Total RNA was isolated using the EASYspin Plus Complex Plant RNA Kit (Aidlab, Beijing, China), followed by reverse-transcription using the TRUEscript 1st Strand cDNA Synthesis Kit (Onestep gDNA Removal). RNA quantity was evaluated by NanoDrop 2000 (Thermo Fisher Scientific, Wilmington, DE, USA). RT-qPCR was performed using the 2× Sybr Green qPCR Mix (Low ROX) (Aidlab, Beijing, China) with QuantStudio 3 (ABI, California, USA) in a total reaction volume of 20 µL. The PCR cycles were as follows: 95 °C for 2 min, followed by 40 cycles of 95 C for 15 s and 60 °C for 30 s. DoGAPDH was used as an internal control gene [68]. The relative expression levels of DoSWEETs were calculated using the 2−ΔΔCt method [69]. ΔΔCt = (Ct, Target gene − Ct, DoGAPDH) − (Ct, Target gene − Ct, DoGAPDH)Max. Fold changes of DoSWEETs under stresses were calculated as 2−ΔΔCtTreatment/2−ΔΔCtControl and the values of log2 fold change were used to draw Fig. 5c. All experiments included three independent biological replicates. The primers used in this study are listed in Additional file 8.

Statistical analysis

Visualization of RT-qPCR was performed using GraphPad Prism 9 (accessed on March 22, 2022). The tissue-specific expression data of DoSWEETs (Fig. 4d) were analyzed by Duncan’s multiple range test using one-way ANOVA program of SPSS 25 (P < 0.05) (accessed on March 22, 2022). Significance analysis of DoSWEETs expression under different stresses compared to the control (Fig. 5c) was determined by two-tailed Student’s t-test in SPSS 25.

Data Availability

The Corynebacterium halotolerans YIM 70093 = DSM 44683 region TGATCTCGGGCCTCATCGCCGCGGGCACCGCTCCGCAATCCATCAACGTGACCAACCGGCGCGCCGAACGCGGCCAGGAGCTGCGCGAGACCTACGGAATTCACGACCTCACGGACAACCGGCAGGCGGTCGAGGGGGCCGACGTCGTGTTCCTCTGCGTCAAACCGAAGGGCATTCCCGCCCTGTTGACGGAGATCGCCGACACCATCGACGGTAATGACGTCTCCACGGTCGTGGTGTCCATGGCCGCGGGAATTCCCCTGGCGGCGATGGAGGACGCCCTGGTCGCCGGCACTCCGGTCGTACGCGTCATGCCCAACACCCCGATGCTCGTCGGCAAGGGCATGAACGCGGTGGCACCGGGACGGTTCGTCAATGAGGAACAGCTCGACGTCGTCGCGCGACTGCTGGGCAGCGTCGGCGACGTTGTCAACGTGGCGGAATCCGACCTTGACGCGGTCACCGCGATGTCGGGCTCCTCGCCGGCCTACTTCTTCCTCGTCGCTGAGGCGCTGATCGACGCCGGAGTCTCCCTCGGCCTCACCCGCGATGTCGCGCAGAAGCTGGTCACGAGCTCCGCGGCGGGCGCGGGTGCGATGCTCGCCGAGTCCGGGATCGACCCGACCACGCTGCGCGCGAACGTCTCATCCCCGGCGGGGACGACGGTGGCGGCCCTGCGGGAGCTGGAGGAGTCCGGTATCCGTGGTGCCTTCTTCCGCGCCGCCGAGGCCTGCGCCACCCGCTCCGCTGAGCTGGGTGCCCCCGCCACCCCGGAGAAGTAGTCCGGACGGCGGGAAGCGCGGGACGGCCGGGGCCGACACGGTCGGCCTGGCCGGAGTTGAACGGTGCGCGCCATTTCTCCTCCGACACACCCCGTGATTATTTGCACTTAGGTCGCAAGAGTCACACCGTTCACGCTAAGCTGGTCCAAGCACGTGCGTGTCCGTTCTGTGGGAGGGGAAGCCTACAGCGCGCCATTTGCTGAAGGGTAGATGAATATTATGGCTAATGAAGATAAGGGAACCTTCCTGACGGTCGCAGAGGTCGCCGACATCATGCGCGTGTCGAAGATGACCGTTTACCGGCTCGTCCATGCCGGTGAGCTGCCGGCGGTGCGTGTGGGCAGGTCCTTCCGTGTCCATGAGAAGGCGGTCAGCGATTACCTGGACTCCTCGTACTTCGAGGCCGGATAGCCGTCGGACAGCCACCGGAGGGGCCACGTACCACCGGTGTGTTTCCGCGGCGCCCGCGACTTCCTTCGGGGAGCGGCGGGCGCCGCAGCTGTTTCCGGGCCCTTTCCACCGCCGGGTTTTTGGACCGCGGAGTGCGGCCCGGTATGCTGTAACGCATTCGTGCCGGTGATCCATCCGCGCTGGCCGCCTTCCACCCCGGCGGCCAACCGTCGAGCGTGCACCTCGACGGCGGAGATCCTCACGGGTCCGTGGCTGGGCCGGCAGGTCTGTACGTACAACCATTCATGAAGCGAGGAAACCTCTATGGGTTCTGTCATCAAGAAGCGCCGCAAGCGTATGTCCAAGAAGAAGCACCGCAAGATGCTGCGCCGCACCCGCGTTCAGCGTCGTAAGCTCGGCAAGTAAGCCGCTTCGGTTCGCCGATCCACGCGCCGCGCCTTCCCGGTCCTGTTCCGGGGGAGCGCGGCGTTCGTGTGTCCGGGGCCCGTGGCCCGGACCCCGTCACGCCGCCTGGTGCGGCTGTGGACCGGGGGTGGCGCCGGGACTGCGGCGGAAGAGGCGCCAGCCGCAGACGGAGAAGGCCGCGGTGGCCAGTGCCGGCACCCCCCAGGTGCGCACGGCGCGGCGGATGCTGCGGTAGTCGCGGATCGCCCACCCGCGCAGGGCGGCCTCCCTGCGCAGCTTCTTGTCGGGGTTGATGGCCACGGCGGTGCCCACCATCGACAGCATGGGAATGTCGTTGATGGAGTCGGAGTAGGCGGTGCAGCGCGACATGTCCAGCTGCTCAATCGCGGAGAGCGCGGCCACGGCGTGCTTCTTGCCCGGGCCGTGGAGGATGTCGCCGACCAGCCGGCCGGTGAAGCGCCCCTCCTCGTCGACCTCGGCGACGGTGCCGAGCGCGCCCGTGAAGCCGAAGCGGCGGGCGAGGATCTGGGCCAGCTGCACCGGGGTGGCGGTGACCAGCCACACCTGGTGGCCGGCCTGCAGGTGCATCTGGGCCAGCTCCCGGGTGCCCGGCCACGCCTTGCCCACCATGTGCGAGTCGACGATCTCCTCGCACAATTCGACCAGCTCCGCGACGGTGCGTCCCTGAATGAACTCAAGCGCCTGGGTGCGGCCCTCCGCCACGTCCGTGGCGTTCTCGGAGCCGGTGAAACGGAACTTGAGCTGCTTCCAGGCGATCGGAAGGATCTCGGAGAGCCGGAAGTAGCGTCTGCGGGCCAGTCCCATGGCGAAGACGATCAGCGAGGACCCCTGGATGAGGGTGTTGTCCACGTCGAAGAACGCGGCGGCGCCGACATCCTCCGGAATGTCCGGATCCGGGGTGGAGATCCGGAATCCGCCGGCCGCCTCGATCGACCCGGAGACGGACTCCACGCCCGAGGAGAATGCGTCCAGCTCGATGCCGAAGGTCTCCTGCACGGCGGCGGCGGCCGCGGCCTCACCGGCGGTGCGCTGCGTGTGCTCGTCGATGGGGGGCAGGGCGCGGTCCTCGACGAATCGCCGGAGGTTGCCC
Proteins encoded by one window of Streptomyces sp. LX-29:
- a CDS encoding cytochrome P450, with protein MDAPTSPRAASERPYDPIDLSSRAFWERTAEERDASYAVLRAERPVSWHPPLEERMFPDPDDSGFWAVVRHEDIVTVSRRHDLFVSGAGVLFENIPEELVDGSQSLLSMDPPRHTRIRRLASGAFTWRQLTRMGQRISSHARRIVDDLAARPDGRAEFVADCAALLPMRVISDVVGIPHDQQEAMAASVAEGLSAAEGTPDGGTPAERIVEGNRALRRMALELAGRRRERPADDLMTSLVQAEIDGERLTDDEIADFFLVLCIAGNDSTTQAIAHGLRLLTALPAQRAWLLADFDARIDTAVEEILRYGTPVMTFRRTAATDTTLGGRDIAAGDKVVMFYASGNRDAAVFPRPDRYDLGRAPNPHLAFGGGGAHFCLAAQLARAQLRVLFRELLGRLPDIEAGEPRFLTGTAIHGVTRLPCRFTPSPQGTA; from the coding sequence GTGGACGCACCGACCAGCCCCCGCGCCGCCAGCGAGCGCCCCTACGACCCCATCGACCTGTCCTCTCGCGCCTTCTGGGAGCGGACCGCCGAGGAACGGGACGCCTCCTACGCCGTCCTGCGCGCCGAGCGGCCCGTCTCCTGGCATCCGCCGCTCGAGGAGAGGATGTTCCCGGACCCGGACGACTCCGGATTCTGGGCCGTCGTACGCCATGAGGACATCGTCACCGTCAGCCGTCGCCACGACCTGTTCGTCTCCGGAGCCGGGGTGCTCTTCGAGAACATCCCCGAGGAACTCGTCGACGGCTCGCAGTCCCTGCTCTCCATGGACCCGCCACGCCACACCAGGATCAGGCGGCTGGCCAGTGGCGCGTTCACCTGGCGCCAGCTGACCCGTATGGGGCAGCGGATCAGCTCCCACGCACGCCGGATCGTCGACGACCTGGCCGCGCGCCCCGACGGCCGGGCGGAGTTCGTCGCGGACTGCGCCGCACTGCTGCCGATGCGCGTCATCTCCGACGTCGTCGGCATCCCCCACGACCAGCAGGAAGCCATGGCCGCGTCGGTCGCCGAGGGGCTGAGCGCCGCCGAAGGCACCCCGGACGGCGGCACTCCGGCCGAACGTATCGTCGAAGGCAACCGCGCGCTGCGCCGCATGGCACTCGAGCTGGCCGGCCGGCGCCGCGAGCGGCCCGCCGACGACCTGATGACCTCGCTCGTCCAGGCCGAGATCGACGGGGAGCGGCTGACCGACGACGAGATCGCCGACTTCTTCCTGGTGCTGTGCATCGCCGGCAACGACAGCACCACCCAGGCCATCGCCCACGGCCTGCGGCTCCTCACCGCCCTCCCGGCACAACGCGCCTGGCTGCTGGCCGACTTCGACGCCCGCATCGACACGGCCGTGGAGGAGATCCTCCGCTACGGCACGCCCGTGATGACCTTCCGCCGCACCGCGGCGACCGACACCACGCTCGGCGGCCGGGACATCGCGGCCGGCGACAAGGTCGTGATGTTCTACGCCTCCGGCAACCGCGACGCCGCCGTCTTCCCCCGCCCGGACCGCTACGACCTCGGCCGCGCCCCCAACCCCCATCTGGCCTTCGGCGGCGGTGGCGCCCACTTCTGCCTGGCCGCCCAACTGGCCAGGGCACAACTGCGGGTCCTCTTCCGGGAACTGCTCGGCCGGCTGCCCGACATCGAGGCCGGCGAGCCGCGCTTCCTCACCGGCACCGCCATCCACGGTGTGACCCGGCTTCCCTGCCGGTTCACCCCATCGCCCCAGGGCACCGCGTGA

The datasets generated and/or analyzed during the current study are available in the NCBI Genome database with accession number GCA_019514585.1 [9] and SRA database with accession number PRJNA314400 [32], PRJNA432825 [33], PRJNA561268 [34] and PRJNA732289 [35]. The sequence alignment file for phylogenetic tree construction is available in Zenodo (https://doi.org/10.5281/zenodo.7947133).

Change history

  • 20 July 2023

    The ORCID given for Yi Zhang was incorrect. The article has been updated to rectify the error.

Abbreviations

MeJA:

Methyl jasmonate

SWEET:

Sugars will eventually be exported transporters

TM:

Transmembrane domain

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Acknowledgements

We sincerely thank all researchers who unselfishly shared genomic data and RNA-seq data.

Funding

This work was supported by the Sichuan Science and Technology Department (23MZGC0219) and the Talent Engineering Scientific Research Project of Chengdu University (2081923037).

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Contributions

LH and YZ designed experiments; LH analyzed experimental data; XS, SWQ, JHD, HS performed some experiments; LH and YHW performed some samples collection, LH, YHW and YZ wrote the manuscript, YZ revised the manuscript.

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Correspondence to Yuehua Wang or Yi Zhang.

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The Dendrobium officinale Kimura et Migo collected in this study were identified by professor Yuehua Wang of Chengdu University. A voucher specimen of this material has been deposited in the herbarium of Institute of Botany, Chinese Academy of Sciences with deposition number PE02032867. The tissue-cultured D. officinale was conserved in Chengdu University and the permission to use has been obtained from Chengdu University. All experiments involving the plant and its material complied with relevant institutional, national, and international guidelines and legislation, and the IUCN Policy Statement on Research Involving Species at Risk of Extinction and the Convention on the Trade in Endangered Species of Wild Fauna and Flora.

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Not applicable.

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The authors declare that they have no competing interests.

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Hao, L., Shi, X., Qin, S. et al. Genome-wide identification, characterization and transcriptional profile of the SWEET gene family in Dendrobium officinale. BMC Genomics 24, 378 (2023). https://doi.org/10.1186/s12864-023-09419-w